Chanukah History --Very Ot And Somewhat Long

Lounge By itsacake Updated 13 Nov 2005 , 8:20am by itsacake

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itsacake Posted 11 Nov 2005 , 11:21pm
post #1 of 11

Hello Everyone,

I see that there is some interest in Chanukah cakes and so I hope you don't mind if I post a little bit about the story of Chanukah for those who might be interested. This is a very basic history and so I hope no one will be offended if they learned it differently. If I got something really wrong, please PM me and we can correct it.

Let me first say that Chanukah is definitely not Jewish Christmas. It's an older holiday from around 175 BCE. It seems the "evil" Assyrian King Antiochus was persecuting the kingdom of Israel. He caused the Temple to be defiled and didn't allow the Jews to worship or study their sacred books. Along came Judah Maccabee and his father and brothers and led the Jews in an uprising from which they emerged victorious and captured back the Temple and regained their freedom to worship. That alone would be a good reason to celebrate! But it isn't the main thrust of the holiday.

It seems that when the Temple was purified and the priests went to light the Holy Lamp --the seven branched Menorah-- there was only olive oil enough so that the lamp would burn for 1 day. The problem was that it would take 8 days to make new oil. The lamp was lit. The process to make the oil was begun......and a Great Miracle Happenened--the oil lasted for eight days (until the new oil was made). Thus we celebrate Chanukah every year by lighting a special 9-branched menorah (called technically a Chanukiah).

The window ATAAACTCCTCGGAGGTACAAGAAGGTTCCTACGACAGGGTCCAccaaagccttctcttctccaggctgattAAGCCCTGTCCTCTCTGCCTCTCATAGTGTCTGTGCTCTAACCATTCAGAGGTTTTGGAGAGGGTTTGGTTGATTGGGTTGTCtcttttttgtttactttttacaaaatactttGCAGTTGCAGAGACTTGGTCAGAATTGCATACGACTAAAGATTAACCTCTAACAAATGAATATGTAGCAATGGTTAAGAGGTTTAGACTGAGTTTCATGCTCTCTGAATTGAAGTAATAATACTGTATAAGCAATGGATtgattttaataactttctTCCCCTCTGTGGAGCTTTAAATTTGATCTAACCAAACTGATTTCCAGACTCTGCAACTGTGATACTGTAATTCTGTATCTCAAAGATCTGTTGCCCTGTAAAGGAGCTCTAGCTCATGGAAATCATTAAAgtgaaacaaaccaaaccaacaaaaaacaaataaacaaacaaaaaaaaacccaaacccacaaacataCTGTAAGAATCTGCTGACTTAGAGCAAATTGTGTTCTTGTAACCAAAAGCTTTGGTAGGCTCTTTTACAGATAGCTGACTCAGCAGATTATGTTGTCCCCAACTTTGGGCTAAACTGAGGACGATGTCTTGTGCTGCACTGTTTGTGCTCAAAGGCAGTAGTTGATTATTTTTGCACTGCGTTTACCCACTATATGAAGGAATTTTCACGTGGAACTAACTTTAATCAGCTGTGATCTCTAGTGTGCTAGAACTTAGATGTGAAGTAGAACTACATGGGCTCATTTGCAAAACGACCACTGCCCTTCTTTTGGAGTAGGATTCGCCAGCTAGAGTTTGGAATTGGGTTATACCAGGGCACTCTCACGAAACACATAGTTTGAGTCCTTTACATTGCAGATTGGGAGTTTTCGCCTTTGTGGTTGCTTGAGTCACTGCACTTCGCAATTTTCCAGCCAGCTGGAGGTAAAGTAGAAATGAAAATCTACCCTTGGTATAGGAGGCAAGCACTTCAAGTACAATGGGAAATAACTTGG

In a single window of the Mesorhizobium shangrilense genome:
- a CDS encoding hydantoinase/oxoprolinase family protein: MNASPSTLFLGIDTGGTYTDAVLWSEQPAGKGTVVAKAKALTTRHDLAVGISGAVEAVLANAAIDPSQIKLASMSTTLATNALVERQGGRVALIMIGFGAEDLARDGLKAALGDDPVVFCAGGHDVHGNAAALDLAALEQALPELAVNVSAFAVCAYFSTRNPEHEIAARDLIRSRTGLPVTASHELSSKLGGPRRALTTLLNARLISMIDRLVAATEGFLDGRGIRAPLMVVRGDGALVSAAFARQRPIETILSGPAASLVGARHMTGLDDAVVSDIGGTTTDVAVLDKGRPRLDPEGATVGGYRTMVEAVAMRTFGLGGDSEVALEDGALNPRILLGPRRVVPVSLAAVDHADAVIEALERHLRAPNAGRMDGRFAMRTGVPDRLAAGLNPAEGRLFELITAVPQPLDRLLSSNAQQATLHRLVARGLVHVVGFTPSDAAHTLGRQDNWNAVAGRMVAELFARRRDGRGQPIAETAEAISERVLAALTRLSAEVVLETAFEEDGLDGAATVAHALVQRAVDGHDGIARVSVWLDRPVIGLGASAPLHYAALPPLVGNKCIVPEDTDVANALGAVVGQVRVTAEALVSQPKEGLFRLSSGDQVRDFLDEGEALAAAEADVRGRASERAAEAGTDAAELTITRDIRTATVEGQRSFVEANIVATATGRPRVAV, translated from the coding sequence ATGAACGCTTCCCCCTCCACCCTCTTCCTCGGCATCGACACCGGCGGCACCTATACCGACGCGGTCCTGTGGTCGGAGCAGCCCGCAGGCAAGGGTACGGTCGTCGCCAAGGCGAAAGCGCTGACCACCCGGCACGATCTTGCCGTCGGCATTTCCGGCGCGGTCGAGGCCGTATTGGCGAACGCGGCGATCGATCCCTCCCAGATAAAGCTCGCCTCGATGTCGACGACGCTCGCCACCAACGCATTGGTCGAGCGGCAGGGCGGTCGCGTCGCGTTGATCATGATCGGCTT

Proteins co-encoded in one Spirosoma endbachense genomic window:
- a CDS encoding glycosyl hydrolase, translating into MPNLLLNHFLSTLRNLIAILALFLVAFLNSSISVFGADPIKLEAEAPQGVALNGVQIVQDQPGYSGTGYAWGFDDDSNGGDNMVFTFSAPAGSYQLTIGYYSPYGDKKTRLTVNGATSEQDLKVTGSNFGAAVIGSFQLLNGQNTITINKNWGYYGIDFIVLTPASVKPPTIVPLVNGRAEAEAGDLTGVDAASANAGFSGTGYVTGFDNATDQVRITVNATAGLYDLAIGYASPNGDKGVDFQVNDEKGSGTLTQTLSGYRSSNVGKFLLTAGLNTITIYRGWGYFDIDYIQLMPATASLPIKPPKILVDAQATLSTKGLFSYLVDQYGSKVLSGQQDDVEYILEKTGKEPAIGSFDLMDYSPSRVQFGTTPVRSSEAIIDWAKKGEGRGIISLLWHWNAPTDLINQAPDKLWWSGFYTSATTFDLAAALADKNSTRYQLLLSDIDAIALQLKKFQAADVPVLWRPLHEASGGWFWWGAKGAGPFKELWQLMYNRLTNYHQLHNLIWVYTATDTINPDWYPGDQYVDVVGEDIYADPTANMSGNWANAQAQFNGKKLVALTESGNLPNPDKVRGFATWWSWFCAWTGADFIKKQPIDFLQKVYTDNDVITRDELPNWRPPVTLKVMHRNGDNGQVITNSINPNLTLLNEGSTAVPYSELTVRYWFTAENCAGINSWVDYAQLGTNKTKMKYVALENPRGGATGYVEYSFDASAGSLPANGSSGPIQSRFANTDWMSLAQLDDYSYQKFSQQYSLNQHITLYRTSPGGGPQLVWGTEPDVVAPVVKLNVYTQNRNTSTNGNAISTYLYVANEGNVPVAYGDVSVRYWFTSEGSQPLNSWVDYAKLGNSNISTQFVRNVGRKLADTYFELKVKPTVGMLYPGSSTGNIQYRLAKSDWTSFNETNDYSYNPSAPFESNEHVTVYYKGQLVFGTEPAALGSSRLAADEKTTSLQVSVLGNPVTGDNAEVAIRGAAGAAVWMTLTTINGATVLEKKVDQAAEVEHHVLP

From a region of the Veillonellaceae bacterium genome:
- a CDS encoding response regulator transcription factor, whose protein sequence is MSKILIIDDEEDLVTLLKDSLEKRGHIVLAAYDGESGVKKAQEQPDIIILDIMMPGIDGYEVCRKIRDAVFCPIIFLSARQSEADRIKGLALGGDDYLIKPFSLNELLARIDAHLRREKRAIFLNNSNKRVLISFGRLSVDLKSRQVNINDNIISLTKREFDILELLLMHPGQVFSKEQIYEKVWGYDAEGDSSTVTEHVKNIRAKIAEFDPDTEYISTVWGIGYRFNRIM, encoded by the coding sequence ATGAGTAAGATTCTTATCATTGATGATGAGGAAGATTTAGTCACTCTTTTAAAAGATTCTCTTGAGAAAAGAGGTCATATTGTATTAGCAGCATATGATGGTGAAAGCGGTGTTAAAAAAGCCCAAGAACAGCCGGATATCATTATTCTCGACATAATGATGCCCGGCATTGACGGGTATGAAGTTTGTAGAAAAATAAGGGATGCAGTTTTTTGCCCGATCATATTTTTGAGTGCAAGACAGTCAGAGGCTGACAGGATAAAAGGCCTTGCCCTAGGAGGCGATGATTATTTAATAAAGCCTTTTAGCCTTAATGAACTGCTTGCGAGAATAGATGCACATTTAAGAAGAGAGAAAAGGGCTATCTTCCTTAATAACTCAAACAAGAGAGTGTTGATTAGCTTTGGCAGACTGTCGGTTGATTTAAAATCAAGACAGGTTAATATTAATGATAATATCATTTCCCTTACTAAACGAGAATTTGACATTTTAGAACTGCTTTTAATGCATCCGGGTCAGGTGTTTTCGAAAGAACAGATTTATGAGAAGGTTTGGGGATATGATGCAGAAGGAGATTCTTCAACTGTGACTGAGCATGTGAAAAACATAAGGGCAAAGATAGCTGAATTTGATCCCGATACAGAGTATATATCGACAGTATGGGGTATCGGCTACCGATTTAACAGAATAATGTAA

The dreydle come into the story (according to folklore at least) because during the time that Torah study (study of the holy books) was not allowed, people used to go into the woods or gather other places and study, but if they heard poeple approaching they would pretend to be gambling by playing with spinning tops. The letters on the sides of the dreydle (which is a four-sided top) today stand for the Hebrew words "Great Miracle Happened There" (or in Israel "Great Miracle Happened Here") referring to oil lasting 8 days.

Traditional Chanukah foods are latkes which are potato pancakes fried in oil, bunelos which are strips of dough fried in oil and drizzled with honey, or jelly donuts (also fried in oil). In other words Oil is the operative word here.

Thanks for letting me tell the story. icon_smile.gif

10 replies
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ozzynjojo Posted 11 Nov 2005 , 11:24pm
post #2 of 11

Nice story, very interesting. Thank you!

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thesocialfrog Posted 11 Nov 2005 , 11:26pm
post #3 of 11

Very Interesting, Thank You for sharing icon_smile.gif

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gdixoncakes Posted 11 Nov 2005 , 11:30pm
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Yes, thank you. That was very informative and interesting. I didn't know all of that. Thanks again.

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blondmary Posted 11 Nov 2005 , 11:42pm